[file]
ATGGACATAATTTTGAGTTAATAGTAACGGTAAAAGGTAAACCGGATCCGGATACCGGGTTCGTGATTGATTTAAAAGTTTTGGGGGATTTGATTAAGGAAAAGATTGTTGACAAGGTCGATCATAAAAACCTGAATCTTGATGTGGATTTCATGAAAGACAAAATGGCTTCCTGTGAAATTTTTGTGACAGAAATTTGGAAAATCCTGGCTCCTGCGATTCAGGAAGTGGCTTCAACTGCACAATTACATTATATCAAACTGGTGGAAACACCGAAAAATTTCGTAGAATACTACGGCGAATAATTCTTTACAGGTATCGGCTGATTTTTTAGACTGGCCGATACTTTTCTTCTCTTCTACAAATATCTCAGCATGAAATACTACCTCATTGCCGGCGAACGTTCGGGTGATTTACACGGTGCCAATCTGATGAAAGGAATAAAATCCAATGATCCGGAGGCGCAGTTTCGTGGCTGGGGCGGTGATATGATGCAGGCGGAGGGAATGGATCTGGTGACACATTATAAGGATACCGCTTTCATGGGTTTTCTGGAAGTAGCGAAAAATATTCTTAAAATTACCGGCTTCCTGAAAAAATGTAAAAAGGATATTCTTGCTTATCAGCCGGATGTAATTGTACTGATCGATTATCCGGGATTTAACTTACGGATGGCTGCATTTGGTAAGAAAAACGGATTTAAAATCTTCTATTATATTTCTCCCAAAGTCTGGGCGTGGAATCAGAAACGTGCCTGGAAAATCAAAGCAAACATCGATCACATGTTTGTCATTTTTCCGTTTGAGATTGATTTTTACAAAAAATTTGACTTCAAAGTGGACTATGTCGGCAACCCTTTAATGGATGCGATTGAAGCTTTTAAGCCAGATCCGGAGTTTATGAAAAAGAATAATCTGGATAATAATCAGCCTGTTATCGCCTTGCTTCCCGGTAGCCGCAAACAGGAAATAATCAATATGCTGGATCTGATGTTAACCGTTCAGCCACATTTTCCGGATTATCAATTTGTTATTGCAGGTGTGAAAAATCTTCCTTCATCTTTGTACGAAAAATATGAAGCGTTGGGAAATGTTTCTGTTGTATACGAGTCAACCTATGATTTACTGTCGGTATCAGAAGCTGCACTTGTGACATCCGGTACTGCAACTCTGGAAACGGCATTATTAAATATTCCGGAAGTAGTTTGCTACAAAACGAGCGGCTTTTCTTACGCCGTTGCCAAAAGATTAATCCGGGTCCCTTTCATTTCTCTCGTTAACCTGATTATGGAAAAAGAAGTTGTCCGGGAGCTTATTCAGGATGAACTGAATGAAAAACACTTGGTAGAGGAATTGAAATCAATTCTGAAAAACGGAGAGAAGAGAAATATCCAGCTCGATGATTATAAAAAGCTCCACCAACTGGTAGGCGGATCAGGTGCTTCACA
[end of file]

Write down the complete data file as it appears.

ATGGACATAATTTTGAGTTAATAGTAACGGTAAAAGGTAAACCGGATCCGGATACCGGGTTCGTGATTGATTTAAAAGTTTTGGGGGATTTGATTAAGGAAAAGATTGTTGACAAGGTCGATCATAAAAACCTGAATCTTGATGTGGATTTCATGAAAGACAAAATGGCTTCCTGTGAAATTTTTGTGACAGAAATTTGGAAAATCCTGGCTCCTGCGATTCAGGAAGTGGCTTCAACTGCACAATTACATTATATCAAACTGGTGGAAACACCGAAAAATTTCGTAGAATACTACGGCGAATAATTCTTTACAGGTATCGGCTGATTTTTTAGACTGGCCGATACTTTTCTTCTCTTCTACAAATATCTCAGCATGAAATACTACCTCATTGCCGGCGAACGTTCGGGTGATTTACACGGTGCCAATCTGATGAAAGGAATAAAATCCAATGATCCGGAGGCGCAGTTTCGTGGCTGGGGCGGTGATATGATGCAGGCGGAGGGAATGGATCTGGTGACACATTATAAGGATACCGCTTTCATGGGTTTTCTGGAAGTAGCGAAAAATATTCTTAAAATTACCGGCTTCCTGAAAAAATGTAAAAAGGATATTCTTGCTTATCAGCCGGATGTAATTGTACTGATCGATTATCCGGGATTTAACTTACGGATGGCTGCATTTGGTAAGAAAAACGGATTTAAAATCTTCTATTATATTTCTCCCAAAGTCTGGGCGTGGAATCAGAAACGTGCCTGGAAAATCAAAGCAAACATCGATCACATGTTTGTCATTTTTCCGTTTGAGATTGATTTTTACAAAAAATTTGACTTCAAAGTGGACTATGTCGGCAACCCTTTAATGGATGCGATTGAAGCTTTTAAGCCAGATCCGGAGTTTATGAAAAAGAATAATCTGGATAATAATCAGCCTGTTATCGCCTTGCTTCCCGGTAGCCGCAAACAGGAAATAATCAATATGCTGGATCTGATGTTAACCGTTCAGCCACATTTTCCGGATTATCAATTTGTTATTGCAGGTGTGAAAAATCTTCCTTCATCTTTGTACGAAAAATATGAAGCGTTGGGAAATGTTTCTGTTGTATACGAGTCAACCTATGATTTACTGTCGGTATCAGAAGCTGCACTTGTGACATCCGGTACTGCAACTCTGGAAACGGCATTATTAAATATTCCGGAAGTAGTTTGCTACAAAACGAGCGGCTTTTCTTACGCCGTTGCCAAAAGATTAATCCGGGTCCCTTTCATTTCTCTCGTTAACCTGATTATGGAAAAAGAAGTTGTCCGGGAGCTTATTCAGGATGAACTGAATGAAAAACACTTGGTAGAGGAATTGAAATCAATTCTGAAAAACGGAGAGAAGAGAAATATCCAGCTCGATGATTATAAAAAGCTCCACCAACTGGTAGGCGGATCAGGTGCTTCACA